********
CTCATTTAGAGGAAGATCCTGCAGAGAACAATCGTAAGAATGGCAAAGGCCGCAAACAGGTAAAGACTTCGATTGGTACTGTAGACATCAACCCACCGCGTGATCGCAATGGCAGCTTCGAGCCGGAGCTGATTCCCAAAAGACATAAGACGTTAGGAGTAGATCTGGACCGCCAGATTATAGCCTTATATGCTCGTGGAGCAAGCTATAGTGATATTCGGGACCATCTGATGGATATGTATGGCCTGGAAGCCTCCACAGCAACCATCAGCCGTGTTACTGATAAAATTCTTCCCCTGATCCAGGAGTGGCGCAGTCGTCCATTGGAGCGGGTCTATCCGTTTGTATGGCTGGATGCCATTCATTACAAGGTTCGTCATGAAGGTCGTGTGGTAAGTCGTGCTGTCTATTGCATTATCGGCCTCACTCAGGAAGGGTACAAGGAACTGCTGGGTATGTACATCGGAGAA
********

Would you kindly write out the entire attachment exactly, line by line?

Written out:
CTCATTTAGAGGAAGATCCTGCAGAGAACAATCGTAAGAATGGCAAAGGCCGCAAACAGGTAAAGACTTCGATTGGTACTGTAGACATCAACCCACCGCGTGATCGCAATGGCAGCTTCGAGCCGGAGCTGATTCCCAAAAGACATAAGACGTTAGGAGTAGATCTGGACCGCCAGATTATAGCCTTATATGCTCGTGGAGCAAGCTATAGTGATATTCGGGACCATCTGATGGATATGTATGGCCTGGAAGCCTCCACAGCAACCATCAGCCGTGTTACTGATAAAATTCTTCCCCTGATCCAGGAGTGGCGCAGTCGTCCATTGGAGCGGGTCTATCCGTTTGTATGGCTGGATGCCATTCATTACAAGGTTCGTCATGAAGGTCGTGTGGTAAGTCGTGCTGTCTATTGCATTATCGGCCTCACTCAGGAAGGGTACAAGGAACTGCTGGGTATGTACATCGGAGAA